Festivals Of Bhutan
Bhutan’s religious festivals mainly take place during the spring and autumn months, the dates of which are fixed according to the Bhutanese lunar calendar. Celebrations may range from complex rituals to the protective deities to simple recitation or chanting of prayers and offerings to the ubi-quitous mountain gods. The best known and most elaborate of the festivals is the tshechu, held in honour of Guru Rinpoche and commemorating his great deeds. Tshechu means Tenth Day, when the good deeds of Guru Rinpoche are believed to have taken place though, in practice, not all tshechu fall on the tenth day of the month. Chaams or religious dances are performed at tshechu to teach the precepts of Buddhism, to subdue evil spirits or celebrate the greatness of Buddha. Performed by monks or laymen, depending on the occasion, the dances wear extravagant costumes and carved masks. The performers are usually accomplished athletes as well because some of the dances last over an hour and involve much leaping and rotating. A holy celebration is not complete without atsaras, clowns who wear expressive masks, make ribald jokes and mock the dancers to get the public roaring with laughter. An important thsechu might include the display of a large appliquéd thangka, called a thongdrol, which usually represents Guru Rinpoche and his Eight Manifestations.
Festivals for the Bhutanese are a combination of both the spiritual and the social. Apart from dances and rituals as a vehicle to impart Buddhist teachings, there is also the chance to meet family, friends and acquaintances, to show off new clothes and jewellery and perhaps forget the hard grind of daily chores. For visitors, it’s a chance to watch the colorful spectacle of Bhutanese dancing, praying, eating and drinking in a uniquely convivial atmosphere where humour and devotion mix astonishingly well. Participating in a festival is one of the best ways to appreciate the essence of the Bhutanese character.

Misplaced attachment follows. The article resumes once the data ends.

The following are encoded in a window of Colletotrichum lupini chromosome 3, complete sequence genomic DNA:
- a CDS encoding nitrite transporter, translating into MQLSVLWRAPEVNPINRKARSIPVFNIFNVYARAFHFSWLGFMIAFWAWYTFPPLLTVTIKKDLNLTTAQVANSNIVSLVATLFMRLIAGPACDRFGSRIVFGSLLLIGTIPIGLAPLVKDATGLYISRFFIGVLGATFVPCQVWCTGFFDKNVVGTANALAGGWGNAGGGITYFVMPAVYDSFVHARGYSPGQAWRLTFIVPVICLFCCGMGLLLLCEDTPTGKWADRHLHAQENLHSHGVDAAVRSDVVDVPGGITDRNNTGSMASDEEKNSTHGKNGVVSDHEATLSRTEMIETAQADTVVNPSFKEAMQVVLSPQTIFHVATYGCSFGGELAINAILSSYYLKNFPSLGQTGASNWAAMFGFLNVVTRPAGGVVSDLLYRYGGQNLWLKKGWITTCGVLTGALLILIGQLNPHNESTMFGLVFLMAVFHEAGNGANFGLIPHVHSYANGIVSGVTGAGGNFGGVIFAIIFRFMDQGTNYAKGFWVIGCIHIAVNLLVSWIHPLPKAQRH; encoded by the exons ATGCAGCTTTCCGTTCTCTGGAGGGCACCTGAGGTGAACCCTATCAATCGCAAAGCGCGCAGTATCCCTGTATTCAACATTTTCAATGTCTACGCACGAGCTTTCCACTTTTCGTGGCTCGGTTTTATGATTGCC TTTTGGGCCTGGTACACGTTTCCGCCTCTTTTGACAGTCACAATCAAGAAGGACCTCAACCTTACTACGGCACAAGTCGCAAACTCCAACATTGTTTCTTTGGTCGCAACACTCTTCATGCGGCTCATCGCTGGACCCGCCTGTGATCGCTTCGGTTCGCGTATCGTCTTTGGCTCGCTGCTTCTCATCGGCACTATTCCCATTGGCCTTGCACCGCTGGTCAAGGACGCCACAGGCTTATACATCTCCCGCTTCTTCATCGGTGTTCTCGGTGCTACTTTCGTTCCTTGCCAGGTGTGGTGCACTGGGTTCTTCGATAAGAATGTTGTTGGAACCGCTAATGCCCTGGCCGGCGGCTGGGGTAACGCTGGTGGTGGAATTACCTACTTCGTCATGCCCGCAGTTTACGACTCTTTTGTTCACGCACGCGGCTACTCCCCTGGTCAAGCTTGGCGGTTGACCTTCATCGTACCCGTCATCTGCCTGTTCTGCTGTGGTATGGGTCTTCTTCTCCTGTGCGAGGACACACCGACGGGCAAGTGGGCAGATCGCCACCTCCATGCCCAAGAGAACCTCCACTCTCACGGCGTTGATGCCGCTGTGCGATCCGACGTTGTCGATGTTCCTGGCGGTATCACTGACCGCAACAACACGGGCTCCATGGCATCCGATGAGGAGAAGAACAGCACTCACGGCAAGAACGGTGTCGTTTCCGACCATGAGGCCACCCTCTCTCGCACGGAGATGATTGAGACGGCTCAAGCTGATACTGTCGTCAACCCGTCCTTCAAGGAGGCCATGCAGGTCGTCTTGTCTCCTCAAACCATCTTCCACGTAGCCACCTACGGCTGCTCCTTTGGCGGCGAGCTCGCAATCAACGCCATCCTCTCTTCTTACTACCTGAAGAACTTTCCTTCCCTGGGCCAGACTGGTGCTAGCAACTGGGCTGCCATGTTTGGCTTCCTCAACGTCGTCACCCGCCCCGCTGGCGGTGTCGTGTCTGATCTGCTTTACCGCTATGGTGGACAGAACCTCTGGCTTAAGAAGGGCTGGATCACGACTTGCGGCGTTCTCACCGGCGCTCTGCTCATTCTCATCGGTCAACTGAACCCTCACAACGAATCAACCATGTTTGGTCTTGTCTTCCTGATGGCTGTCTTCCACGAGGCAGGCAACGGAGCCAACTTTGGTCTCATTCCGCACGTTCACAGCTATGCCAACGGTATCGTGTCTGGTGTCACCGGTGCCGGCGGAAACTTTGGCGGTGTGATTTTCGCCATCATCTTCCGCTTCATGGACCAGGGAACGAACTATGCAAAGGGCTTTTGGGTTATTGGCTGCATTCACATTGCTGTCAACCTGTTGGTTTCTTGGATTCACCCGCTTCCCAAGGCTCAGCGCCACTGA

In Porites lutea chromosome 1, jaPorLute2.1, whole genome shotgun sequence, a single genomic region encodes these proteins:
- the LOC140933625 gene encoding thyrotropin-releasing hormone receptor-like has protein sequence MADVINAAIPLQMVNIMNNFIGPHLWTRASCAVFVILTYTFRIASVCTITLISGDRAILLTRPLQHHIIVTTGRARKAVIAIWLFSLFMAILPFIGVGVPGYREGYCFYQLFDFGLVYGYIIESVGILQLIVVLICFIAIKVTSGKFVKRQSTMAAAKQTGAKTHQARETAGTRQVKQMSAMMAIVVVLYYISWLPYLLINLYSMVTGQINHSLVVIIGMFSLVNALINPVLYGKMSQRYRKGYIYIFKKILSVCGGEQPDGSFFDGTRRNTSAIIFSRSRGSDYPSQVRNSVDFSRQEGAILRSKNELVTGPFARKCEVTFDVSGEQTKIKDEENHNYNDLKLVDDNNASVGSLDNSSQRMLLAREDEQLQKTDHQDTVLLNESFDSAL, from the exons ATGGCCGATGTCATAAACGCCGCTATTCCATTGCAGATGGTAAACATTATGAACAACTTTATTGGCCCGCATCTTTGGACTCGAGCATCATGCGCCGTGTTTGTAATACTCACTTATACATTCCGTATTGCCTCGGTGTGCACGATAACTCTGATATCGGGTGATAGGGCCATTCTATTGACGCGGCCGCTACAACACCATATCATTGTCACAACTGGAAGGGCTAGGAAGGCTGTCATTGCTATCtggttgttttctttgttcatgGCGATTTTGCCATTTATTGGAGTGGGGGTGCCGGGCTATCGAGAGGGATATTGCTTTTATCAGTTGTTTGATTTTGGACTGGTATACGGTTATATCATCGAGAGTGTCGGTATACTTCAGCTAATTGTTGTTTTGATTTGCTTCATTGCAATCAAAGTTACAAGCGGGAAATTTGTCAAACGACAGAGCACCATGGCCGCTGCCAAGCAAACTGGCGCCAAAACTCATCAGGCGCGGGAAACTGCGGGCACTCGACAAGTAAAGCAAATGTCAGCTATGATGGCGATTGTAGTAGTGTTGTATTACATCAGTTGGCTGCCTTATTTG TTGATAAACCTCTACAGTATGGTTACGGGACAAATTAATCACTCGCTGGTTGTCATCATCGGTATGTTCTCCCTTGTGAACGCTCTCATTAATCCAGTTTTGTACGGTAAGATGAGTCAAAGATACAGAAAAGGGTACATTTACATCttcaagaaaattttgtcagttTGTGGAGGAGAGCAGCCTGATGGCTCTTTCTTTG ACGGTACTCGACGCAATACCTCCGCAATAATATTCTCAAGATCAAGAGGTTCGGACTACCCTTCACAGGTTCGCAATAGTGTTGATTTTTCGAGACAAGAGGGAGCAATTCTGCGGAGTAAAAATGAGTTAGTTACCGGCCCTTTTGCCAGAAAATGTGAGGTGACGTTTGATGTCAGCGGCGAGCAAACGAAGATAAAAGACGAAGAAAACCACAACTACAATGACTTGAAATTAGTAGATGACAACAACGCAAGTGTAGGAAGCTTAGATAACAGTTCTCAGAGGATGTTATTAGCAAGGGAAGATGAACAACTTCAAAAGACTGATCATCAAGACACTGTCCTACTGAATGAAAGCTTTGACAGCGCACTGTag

The Bhutanese year starts in February/March and has 12 months of 30 days each. Festivals set by this lunar calendar have dates that vary each year. The government publishes a list of festivals dates and this is usually sent out to travel agents.
February – March
Losar, the Bhutanese New Year festival is a two-day government holiday, Essentially a private family affair; it is also celebrated with archery contests.
Punakha Serda is a one day religious holiday commemorating the 17th – century victory of the Bhutanese over the Tibetans.
March – April
Paro Tshechu is a 5-day religious festival celebrated only in Paro. The famous giant thangka featuring Guru Rinpoche is shown at dawn in the last day, and people throng to get blessings on this extra special day.
April – May
Shabdrung Kuchoe is a national holiday commemorating the death anniversary of the Shabdrung Ngawang Namgyel who was responsible for unifying Bhutan in the 17th century.
June – July
2 June: His majesty King Jigme Singye Wangchuk’s coronation anniversary is a national holiday with parades marching past the district headquarters.
26 July: National holiday commemorating the death anniversary of the third King Jigme Dorje Wangchuk.
September – November
Blessed Rainy Day is a one day religious national holiday.
Thimphu Dromchoe and Tshechu are two religious festivals that follow each other. Celebrated only in Thimphu with one day for Dromchoe and three days for the tshechu.
Wangdiphodrang Tshechu is a 3-day religious holiday only in Wangdiphodrang.
Dasain and Diwali are Hindu religious festivals celebrated by the southern Bhutanese.
11 November: His Majesty King Jigme Singye Wangchuk’s birthday is a 3-day national holiday marked throughout the kingdom with parades.
December – January
Tongsa Tshechu is a 4-day religious festival celebrated only in Tongsa.
17 December: National Day commemorates the coronation of the first King Ugyen Wangchuk at Punkaha in 1907.